By Barry Dredze
There is an old American saying that goes, “Never pick a fight with a man who buys ink by the barrel.”
Amid news of polling commissioned by J Street revealing sustained American Jewish support for the policies of President Barack Obama, a recent Wall Street Journal headline scolded us for electing a president who “abandoned Israel” by violating a policy that its author, former Israeli ambassador to the United States and current Kulanu Party Knesset Minister Michael Oren, calls “no daylight.”
Among many published responses to Oren’s Wall Street Journal column, Josh Marshall of Talking Points Memo asked the question in the title of his piece, “Is Israel’s Biggest Problem Jewish Journalists in America?”
It’s a good question – is Oren’s latest op-ed blitz a reaction to the supposed indifference (or worse) of Jewish pundits to Israel’s treatment by the U.S.?
In the piece, Marshall assumes that such pundits are a relatively small cut of American Jewish opinion, writing, “American Jews, who despite not holding a candle to the numbers of Israel’s evangelical supporters, are still a not insignificant foothold of the alliance….” But “not insignificant” is still not necessarily significant.
I find myself arguing increasingly that American Jewish leadership really no longer leads all that many American Jews. Considering that only about 39% of American Jewish adults live in a household where at least one person is a member of a synagogue (Pew, 2013), it is difficult to avoid jumping to the conclusion that an almost unholy alliance of an American-Jewish establishment and right-wing Israeli leadership likely prefers mining the hearts, minds and wallets of Evangelical Christians and other U.S. conservative gentiles over serving the more liberal and secular Jewish rank and file.
A pattern emerges from recent interactions between establishment and, say, dissident organizations. Consider the rejection of J Street by the Conference of Presidents of Major Jewish Organizations, the struggle between Open Hillel and Hillel International, and the more recent donor summit hosted by Sheldon Adelson for campus groups to pitch for funding their anti-BDS efforts. According to the Forward, some of the groups invited to pitch for Adelson’s funding included Christians United for Israel and the Washington Free Beacon while liberal Jewish groups that are also opposed to BDS like J Street, Ameinu and New Israel Fund were not invited.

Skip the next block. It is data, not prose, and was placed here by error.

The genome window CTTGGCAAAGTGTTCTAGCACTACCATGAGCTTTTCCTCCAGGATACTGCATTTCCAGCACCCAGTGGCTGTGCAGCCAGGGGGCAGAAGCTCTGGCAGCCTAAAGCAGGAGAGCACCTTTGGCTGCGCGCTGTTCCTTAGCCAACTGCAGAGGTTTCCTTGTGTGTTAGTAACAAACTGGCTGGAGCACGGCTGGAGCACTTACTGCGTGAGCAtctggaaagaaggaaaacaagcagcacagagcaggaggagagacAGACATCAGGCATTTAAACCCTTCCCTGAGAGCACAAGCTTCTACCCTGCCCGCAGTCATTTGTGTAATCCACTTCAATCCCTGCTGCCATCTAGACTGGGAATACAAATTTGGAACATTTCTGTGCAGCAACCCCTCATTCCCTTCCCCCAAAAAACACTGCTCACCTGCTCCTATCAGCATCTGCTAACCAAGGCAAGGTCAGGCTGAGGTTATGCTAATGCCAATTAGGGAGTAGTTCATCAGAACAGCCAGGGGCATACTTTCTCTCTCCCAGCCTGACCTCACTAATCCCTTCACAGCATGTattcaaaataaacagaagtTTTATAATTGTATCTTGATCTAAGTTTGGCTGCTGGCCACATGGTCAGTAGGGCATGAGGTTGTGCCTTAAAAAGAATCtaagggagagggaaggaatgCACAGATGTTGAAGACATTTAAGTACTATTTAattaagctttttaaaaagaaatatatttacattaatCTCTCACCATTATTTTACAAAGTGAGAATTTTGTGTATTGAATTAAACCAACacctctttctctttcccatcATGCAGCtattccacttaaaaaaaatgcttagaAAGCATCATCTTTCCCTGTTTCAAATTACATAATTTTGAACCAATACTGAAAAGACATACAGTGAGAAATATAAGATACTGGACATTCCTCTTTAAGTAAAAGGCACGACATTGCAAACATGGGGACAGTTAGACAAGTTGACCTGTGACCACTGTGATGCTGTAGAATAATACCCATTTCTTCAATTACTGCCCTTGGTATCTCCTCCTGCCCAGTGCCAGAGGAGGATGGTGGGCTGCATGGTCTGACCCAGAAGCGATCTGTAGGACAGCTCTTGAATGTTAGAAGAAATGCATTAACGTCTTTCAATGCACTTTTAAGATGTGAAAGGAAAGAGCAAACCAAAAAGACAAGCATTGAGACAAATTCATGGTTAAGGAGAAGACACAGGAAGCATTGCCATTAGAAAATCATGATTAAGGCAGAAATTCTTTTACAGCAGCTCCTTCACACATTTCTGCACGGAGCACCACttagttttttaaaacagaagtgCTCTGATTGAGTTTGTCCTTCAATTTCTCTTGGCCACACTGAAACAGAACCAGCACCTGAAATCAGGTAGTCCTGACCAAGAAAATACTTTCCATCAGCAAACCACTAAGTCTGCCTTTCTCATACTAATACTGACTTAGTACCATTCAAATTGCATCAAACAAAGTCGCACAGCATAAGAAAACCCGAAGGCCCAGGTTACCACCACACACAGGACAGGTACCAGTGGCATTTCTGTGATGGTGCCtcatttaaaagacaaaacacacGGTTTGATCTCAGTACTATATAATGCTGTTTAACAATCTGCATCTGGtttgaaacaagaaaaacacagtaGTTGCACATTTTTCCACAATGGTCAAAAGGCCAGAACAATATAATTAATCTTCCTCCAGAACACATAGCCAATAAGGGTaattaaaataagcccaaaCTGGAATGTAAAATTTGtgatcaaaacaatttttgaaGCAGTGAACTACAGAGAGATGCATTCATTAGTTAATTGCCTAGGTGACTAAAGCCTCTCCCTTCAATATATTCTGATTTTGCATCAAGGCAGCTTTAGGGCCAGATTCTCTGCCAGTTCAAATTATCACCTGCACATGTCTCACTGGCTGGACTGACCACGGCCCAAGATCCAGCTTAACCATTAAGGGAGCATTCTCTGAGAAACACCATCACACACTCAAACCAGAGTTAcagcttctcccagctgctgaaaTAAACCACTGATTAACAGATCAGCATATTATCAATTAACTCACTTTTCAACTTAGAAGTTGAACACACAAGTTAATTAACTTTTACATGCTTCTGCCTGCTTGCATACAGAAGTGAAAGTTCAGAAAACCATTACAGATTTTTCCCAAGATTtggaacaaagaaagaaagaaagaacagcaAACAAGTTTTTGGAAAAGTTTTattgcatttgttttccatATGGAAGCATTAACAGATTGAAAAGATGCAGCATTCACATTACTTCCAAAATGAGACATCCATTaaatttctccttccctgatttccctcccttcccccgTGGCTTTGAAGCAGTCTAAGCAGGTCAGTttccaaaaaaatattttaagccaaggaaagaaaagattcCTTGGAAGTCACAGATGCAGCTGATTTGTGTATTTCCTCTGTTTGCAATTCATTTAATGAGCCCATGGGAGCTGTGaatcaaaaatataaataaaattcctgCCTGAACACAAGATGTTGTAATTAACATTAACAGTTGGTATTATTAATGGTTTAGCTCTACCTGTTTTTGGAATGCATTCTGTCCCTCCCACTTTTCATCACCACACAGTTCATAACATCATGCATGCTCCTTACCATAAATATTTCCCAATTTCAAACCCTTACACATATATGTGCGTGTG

Sheldon Adelson’s alliance with Israeli Prime Minister Benjamin Netanyahu is not breaking news. Adelson publishes the popular Israeli newspaper Israel Hayom and gives it away free to promote the agenda of the Prime Minister’s Office, explained Gershom Gorenberg in American Prospect late last year.
“’Newspaper’ in Hebrew is iton,” wrote Gorenberg. “Israel Hayom has gained the nickname Bibiton. A vast army of people wearing red overalls hand it out for free every day, everywhere in Israel. For the newspaper’s owner, American casino billionaire Sheldon Adelson, making money isn’t the goal.”
In fact, the only thing factual reporting lacks in its struggle to report on the story of the occupation and creeping apartheid is money. Sheldon Adelson is buying Israeli public opinion by giving away one of its most popular newspapers, even while throwing upwards of $150 million at failed 2012 Republican presidential candidates like Newt Gingrich.
Gershom Gorenberg cited a former Adelson business partner in a 2011 legal deposition from a suit filed against Adelson in Israeli court, that Israel Hayom loses $3 million a month. But it all amounts to a narrative assault on journalistic discipline and, subsequently, the context of our entire political discourse within which the rest of us must work to break from the status quo.
In the wake of Oren’s perceived revelations, the chairman of Oren’s Kulanu party Moshe Kahlon disavowed Oren’s claims of the Obama White House having abandoned Israel. But unlike Finance Minister Kahlon, Prime Minister Netanyahu only said that he would consider commenting on the matter in public eventually, rejecting the request by U.S. Ambassador to Israel Dan Shapiro to distance his government from Oren’s narrative and, instead, effectively sustaining his image of a Prime Minister who won’t let any liberal Democratic American president push Israel around.
In the narrowest political terms, that is a potentially huge return on investment.